This dazzling bust of Flora is, as much as stone can be, as fresh and lovely as Spring itself. It is also a rare and exciting re-discovery by Christian Daniel Rauch, one of the most celebrated German sculptors of the nineteenth century. He achieved widespread acclaim across Europe during his lifetime and, as the leading figure of the ‘Berlin School,’ is one of the best-known proponents of German neoclassical sculpture. This bust also may be a long-lost link between Rauch and one of his most important patrons, Emperor Nicholas I and the Imperial Russian family.
A GIFT TO THE EMPRESS?
This composition was originally intended as the study for a head of Danaid commissioned by Emperor Nicholas I of Russia. Rauch took great care in the model’s creation, choosing Luise Engel, a young woman famed for her beauty, for his subject. Dissatisfied, however, with his inability to capture the longing expression necessary for a Danaid, he transformed the study into a Flora, adding the elaborate wreath adorned with a double band of flowers. In 1839, Rauch noted in a letter that he sent a version of the Flora composition as a forerunner to the Danaid to Empress Alexandra Feodorovna, who was so pleased with the piece that she thanked him with a diamond ring decorated with her cipher (Correspondence between Rauch and former pupil Rietschel, see Eggers). Rauch charmingly declared the bust to be a ‘fallen chip’ from his larger Danaid composition for the Emperor, which was finished in the same year to great acclaim (Cheney, op. cit., p. 268).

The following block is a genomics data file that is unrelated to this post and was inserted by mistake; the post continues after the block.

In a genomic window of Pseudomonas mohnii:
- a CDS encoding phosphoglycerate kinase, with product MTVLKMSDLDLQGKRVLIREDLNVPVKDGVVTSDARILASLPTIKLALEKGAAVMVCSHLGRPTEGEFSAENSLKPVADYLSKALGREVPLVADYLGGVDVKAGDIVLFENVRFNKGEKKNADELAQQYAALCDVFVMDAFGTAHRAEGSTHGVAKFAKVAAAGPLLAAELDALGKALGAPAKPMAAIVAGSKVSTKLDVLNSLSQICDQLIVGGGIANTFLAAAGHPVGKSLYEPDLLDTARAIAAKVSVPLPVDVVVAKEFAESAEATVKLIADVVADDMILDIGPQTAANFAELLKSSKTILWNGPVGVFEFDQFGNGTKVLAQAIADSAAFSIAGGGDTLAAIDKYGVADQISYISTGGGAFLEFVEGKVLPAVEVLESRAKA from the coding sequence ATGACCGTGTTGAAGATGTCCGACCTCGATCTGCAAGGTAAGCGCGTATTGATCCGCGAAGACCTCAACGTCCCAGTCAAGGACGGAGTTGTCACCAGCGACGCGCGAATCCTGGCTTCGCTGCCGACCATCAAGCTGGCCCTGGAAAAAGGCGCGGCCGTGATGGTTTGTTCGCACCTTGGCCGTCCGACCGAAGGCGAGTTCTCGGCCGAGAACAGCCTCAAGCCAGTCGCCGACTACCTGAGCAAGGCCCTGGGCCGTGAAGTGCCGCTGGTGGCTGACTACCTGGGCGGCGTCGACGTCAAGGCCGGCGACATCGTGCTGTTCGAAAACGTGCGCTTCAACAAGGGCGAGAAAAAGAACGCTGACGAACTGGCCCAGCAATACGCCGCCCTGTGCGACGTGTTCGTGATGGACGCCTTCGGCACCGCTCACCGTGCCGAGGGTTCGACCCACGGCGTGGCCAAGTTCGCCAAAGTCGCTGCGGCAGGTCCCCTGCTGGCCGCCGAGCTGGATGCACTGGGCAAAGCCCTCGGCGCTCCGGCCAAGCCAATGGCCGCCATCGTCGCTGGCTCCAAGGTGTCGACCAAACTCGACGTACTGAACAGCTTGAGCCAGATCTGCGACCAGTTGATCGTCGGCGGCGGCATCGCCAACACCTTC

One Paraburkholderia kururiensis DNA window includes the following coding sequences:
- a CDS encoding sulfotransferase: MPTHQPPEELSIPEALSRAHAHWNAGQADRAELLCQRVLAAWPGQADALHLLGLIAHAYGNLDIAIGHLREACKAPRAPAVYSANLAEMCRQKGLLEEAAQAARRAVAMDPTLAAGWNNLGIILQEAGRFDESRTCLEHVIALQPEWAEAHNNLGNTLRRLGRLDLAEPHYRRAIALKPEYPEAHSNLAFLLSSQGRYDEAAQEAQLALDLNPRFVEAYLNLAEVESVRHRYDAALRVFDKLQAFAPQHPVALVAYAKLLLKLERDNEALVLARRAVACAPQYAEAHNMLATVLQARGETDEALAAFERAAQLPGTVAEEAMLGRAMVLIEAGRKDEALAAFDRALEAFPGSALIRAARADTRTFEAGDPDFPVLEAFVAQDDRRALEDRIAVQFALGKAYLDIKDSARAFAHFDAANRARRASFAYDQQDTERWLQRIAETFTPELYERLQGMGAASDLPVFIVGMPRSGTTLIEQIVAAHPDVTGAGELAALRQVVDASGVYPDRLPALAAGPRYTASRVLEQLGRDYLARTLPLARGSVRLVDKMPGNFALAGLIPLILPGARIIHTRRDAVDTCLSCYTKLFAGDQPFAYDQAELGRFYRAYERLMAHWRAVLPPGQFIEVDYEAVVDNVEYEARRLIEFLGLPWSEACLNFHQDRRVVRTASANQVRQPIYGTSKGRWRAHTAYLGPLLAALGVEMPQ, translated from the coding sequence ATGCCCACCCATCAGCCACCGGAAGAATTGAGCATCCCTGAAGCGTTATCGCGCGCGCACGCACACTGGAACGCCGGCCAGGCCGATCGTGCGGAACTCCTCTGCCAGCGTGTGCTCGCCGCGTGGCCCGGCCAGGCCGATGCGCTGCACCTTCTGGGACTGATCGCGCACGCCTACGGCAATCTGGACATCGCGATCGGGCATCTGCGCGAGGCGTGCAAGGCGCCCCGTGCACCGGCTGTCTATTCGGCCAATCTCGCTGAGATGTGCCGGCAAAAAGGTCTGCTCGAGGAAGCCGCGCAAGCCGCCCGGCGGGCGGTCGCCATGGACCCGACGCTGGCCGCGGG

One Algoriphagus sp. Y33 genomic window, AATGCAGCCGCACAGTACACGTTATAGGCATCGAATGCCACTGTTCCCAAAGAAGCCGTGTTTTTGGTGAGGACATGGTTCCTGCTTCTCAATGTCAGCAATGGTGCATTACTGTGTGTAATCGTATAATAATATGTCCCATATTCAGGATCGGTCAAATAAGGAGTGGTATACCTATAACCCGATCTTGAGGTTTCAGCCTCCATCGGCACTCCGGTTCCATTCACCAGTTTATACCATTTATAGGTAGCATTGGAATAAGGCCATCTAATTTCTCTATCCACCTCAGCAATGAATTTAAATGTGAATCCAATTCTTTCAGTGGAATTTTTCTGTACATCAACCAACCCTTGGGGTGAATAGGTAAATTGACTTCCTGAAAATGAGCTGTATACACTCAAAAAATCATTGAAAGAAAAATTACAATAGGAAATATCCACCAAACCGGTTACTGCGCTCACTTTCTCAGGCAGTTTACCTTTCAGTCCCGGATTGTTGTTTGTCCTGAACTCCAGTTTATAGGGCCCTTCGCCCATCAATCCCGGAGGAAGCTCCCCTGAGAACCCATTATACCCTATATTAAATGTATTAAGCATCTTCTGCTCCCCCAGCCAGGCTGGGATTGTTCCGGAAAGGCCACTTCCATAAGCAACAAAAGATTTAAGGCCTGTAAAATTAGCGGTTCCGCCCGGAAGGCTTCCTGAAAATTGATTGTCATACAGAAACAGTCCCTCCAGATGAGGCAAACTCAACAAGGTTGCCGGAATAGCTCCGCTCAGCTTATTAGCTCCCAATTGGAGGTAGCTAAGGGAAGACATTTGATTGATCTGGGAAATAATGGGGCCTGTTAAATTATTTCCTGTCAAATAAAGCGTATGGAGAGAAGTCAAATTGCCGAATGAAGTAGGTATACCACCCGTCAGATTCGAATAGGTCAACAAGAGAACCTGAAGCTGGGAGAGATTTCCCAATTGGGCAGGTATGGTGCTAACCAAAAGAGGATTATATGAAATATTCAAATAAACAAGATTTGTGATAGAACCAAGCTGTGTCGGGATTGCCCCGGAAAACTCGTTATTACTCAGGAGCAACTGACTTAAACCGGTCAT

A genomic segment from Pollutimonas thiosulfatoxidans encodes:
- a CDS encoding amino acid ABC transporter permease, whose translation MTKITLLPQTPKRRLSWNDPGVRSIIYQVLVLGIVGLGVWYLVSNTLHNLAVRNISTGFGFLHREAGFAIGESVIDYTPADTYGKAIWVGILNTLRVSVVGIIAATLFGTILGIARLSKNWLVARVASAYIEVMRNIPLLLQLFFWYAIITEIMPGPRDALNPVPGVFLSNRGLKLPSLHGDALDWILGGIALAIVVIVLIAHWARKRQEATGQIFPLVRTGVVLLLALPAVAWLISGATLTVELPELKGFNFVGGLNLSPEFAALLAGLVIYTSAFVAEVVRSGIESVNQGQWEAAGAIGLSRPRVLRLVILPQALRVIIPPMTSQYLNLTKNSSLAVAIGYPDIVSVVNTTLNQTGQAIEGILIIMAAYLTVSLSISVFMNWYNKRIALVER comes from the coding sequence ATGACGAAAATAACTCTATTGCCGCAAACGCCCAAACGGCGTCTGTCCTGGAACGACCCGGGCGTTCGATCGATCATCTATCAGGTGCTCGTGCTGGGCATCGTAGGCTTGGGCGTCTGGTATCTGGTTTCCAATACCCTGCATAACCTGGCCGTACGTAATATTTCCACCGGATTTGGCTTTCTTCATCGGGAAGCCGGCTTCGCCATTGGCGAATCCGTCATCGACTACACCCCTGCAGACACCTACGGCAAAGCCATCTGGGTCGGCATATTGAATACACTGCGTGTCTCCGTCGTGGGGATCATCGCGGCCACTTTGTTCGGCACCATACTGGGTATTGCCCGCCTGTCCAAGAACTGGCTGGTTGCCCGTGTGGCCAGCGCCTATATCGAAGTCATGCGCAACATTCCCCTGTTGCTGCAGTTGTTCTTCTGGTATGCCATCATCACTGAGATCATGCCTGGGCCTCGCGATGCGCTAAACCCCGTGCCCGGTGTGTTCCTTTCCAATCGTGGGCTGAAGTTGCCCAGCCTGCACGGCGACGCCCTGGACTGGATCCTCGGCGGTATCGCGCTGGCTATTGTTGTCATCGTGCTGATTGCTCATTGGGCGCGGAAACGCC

In her catalogue raisonné on the artist, von Simson discusses three marble busts of Flora, the first one gifted to the Empress, the second, a significantly damaged version, in a private Berlin collection in the late 1990s and a third recorded in the account book (for further discussion on Rauch’s Flora compositions see von Simson). It is possible that this piece is the latter, however, given the provenance of the present bust, it is more probable that this work is that which was gifted to the Empress in the 1830s.
Further strengthening the Imperial Russian provenance, is that this bust formed part of the collection of the painter Paraskewe von Bereskine which was sold Stuker Galerie, Bern, Spring, 2014 (lots 1218, 1222, 1224, 1230[?], 1255[?], 1263, 1268 and 1269). Included in this sale were multiple lots of Russian origin and documented pieces from the Imperial Russian collections and formerly in the Palace of Pavlovsk and the Catherine Palace at Tsarskoye Selo.
RAUCH: A 19TH CENTURY CELEBRITY
Rauch’s sculptures still shape the landscape of many German cities today. He was particularly sought after for his public monuments and he found favor among many royal and aristocratic collectors, including the Prussian ruling family and the royal houses of Bavaria and Hanover. In 1804, Rauch was awarded a scholarship to study in Italy. The six years he spent there were formative in the development of his fascination with antique sculpture and instrumental in the creation of a network of noble patrons. Whilst in Rome, he became friends with Caroline and Wilhelm von Humboldt who introduced Rauch into their social circle of artists, philosophers and collectors. These included the painter Angelica Kauffman and sculptors Canova and Thorvaldsen who was a particularly important source of inspiration for Rauch.
Interest in Rauch and the ‘Berlin School’ was not only limited to the Continent. Rauch was collected by members of the British aristocracy including the sixth Duke of Devonshire and the Duke of Wellington, who visited Rauch’s studio in 1826 and subsequently commissioned several works. He was also featured in London’s Great Exhibition of 1851. Upon his death, the Prussian state bought the artist’s remaining works to form the Rauch Museum housed in the artist’s birthplace of Arolsen.
While Rauch may have become famous for his public monuments and well-publicized royal commissions, his reputation has been revived by sculptures such as the present bust. It is technically brilliant but, most of all, it’s modern appeal is that it is refreshingly intimate and intensely personal.